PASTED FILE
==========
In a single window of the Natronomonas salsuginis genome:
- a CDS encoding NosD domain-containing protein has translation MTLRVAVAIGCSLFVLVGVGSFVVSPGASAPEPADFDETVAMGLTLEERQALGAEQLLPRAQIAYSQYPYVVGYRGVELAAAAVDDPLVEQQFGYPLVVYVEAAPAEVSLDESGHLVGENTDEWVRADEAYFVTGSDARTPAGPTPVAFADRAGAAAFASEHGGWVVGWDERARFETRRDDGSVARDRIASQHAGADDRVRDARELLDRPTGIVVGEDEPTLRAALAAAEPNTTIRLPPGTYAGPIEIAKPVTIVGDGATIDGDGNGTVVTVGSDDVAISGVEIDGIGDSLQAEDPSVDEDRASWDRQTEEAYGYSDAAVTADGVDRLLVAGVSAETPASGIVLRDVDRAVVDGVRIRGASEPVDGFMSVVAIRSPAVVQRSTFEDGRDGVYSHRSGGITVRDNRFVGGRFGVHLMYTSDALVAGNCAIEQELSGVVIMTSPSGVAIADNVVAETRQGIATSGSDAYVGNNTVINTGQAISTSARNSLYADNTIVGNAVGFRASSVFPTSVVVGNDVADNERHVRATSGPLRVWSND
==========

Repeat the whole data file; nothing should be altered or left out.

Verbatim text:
In a single window of the Natronomonas salsuginis genome:
- a CDS encoding NosD domain-containing protein has translation MTLRVAVAIGCSLFVLVGVGSFVVSPGASAPEPADFDETVAMGLTLEERQALGAEQLLPRAQIAYSQYPYVVGYRGVELAAAAVDDPLVEQQFGYPLVVYVEAAPAEVSLDESGHLVGENTDEWVRADEAYFVTGSDARTPAGPTPVAFADRAGAAAFASEHGGWVVGWDERARFETRRDDGSVARDRIASQHAGADDRVRDARELLDRPTGIVVGEDEPTLRAALAAAEPNTTIRLPPGTYAGPIEIAKPVTIVGDGATIDGDGNGTVVTVGSDDVAISGVEIDGIGDSLQAEDPSVDEDRASWDRQTEEAYGYSDAAVTADGVDRLLVAGVSAETPASGIVLRDVDRAVVDGVRIRGASEPVDGFMSVVAIRSPAVVQRSTFEDGRDGVYSHRSGGITVRDNRFVGGRFGVHLMYTSDALVAGNCAIEQELSGVVIMTSPSGVAIADNVVAETRQGIATSGSDAYVGNNTVINTGQAISTSARNSLYADNTIVGNAVGFRASSVFPTSVVVGNDVADNERHVRATSGPLRVWSND